Free market university fees will hurt regional students
PROSPECTIVE university students from regional areas could be left behind if caps on higher education fees are removed, the head of the Regional Universities Network said on Wednesday.
The possible return of a free market in university fees was reported on Wednesday, with the nation's top research universities, the Group of Eight, backing the proposal.
While the government has not publicly indicated it would pursue removing caps on the fees students, a review of the fee system is underway, and the government is seeking to return unpaid fee debts to its coffers.
But the RUN group, representing Central Queensland University, Southern Cross University, University of the Sunshine Coast among others, remains concerned.
RUN chairman Professor Peter Lee told APN on Wednesday he agreed with the government's plans to recover fees from former students living overseas and deceased estates.
He said those initiatives, in addition to changing the indexation rate on HECS and HELP loans could help return some $800 million to the Commonwealth budget.
But he said entirely deregulating the fee market was not the answer if the government wants to help poorer students get a university education.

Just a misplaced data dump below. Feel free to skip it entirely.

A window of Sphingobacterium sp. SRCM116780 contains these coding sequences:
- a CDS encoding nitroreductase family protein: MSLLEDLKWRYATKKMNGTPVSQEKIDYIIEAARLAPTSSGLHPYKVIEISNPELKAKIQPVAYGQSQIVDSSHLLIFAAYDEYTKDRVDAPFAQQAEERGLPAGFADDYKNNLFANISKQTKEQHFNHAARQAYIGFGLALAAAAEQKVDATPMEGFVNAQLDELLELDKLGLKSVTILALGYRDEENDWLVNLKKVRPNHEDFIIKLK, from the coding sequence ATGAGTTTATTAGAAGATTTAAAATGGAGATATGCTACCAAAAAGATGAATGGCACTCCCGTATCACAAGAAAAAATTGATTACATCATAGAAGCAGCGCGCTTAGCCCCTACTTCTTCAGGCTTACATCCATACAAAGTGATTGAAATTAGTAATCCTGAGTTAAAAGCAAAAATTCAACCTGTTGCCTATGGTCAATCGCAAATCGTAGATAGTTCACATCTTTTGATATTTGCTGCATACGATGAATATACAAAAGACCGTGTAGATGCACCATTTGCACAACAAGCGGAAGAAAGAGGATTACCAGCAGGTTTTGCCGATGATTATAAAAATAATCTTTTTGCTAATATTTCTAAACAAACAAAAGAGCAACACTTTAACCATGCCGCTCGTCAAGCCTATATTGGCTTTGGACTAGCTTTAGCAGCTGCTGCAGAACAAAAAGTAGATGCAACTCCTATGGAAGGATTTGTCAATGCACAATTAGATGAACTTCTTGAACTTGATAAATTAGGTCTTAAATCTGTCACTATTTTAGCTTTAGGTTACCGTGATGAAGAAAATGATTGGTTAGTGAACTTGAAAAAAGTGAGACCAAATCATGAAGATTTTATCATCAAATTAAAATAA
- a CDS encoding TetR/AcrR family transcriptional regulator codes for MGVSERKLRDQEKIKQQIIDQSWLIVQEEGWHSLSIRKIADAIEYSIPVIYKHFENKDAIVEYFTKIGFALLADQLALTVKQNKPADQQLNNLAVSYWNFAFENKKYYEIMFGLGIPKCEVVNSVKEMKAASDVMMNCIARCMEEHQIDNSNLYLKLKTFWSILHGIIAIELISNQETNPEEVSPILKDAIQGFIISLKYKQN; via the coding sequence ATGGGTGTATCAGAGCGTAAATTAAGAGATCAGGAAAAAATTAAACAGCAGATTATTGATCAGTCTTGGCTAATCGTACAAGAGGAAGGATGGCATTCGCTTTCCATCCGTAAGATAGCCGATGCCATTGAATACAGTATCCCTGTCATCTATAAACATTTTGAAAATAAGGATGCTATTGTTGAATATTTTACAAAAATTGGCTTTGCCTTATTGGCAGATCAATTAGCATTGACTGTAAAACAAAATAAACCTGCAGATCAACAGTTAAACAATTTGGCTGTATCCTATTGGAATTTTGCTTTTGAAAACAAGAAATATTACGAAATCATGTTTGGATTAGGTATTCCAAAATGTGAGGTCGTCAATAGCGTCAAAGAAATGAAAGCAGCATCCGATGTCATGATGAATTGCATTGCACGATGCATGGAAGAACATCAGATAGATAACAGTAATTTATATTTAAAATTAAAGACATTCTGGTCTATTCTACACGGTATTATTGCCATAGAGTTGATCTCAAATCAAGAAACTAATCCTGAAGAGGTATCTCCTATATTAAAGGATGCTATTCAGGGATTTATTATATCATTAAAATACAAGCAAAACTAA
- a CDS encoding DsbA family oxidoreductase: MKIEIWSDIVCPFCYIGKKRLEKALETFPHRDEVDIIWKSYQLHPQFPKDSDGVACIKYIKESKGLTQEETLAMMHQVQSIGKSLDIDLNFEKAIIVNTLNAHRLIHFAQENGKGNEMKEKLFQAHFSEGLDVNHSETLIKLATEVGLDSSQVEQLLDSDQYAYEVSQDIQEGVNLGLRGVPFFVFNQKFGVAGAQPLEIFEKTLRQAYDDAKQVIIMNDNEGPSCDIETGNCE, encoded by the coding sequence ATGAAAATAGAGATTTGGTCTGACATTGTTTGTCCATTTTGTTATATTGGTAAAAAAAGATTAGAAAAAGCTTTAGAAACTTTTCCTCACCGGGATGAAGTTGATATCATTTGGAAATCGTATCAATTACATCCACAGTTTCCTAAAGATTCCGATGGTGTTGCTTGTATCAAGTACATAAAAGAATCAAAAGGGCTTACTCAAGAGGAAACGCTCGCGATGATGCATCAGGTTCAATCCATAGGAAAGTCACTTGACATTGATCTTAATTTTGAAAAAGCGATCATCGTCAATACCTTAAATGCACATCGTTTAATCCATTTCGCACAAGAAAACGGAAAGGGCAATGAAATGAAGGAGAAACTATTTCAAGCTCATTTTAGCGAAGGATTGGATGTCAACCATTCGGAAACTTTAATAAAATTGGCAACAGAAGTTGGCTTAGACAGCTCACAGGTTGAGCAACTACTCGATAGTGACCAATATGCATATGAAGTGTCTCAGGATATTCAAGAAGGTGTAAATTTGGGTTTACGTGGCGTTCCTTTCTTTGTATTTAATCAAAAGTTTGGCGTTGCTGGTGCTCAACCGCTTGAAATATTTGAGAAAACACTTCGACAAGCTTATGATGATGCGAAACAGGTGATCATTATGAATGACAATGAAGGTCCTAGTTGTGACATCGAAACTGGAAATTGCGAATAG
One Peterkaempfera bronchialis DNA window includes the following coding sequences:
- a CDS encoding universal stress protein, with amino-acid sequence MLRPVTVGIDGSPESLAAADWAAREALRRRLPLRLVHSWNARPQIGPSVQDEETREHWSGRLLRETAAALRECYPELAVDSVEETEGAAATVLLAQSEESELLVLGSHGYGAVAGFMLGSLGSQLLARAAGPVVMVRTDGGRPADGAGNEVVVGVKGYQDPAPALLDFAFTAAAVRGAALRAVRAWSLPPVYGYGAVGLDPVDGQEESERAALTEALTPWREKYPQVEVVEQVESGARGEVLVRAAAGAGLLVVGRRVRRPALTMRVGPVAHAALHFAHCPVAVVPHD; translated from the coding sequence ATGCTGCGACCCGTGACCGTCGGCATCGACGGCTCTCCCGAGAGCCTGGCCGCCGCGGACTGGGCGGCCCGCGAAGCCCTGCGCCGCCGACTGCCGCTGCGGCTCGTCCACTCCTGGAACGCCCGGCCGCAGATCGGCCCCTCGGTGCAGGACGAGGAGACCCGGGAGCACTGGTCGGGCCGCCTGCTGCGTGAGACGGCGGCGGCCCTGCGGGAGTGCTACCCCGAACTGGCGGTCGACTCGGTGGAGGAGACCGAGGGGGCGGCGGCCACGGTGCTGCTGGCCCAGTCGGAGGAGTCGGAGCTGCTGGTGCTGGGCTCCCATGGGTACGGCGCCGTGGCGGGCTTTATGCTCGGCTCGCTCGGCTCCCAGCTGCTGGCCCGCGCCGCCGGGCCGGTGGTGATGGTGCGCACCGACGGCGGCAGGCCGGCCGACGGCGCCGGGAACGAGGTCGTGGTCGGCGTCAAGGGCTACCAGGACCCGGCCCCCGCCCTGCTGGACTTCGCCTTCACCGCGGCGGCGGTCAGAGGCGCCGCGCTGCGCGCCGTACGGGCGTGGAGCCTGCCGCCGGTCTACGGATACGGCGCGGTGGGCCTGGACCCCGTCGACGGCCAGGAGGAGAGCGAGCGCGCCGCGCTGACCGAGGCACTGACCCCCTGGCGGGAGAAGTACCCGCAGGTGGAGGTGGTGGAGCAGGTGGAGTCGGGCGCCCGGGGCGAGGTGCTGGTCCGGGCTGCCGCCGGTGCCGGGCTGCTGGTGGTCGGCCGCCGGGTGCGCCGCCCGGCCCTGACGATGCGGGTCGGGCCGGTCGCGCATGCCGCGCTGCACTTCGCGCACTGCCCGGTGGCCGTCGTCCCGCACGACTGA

"What we know from regional students is they already face higher costs than the city-based students - often times they have to relocate, which means they have higher living expenses," Prof Lee said.
"If you're from a low socio-economic family - and they are well-represented in regional areas - if you're from a low SES family, you will often say I won't go to university because I will incur all this debt."
"I think those who are capable of going and have the academic ability should be able to go to university regardless of how much their family earns."
Prof Lee said while he welcomed the debate with the Group of Eight universities, regional universities were prepared to compete.
But he said the debate should centre on whether all students should be able to attend higher education, not what the university sector thought it should be able to charge students.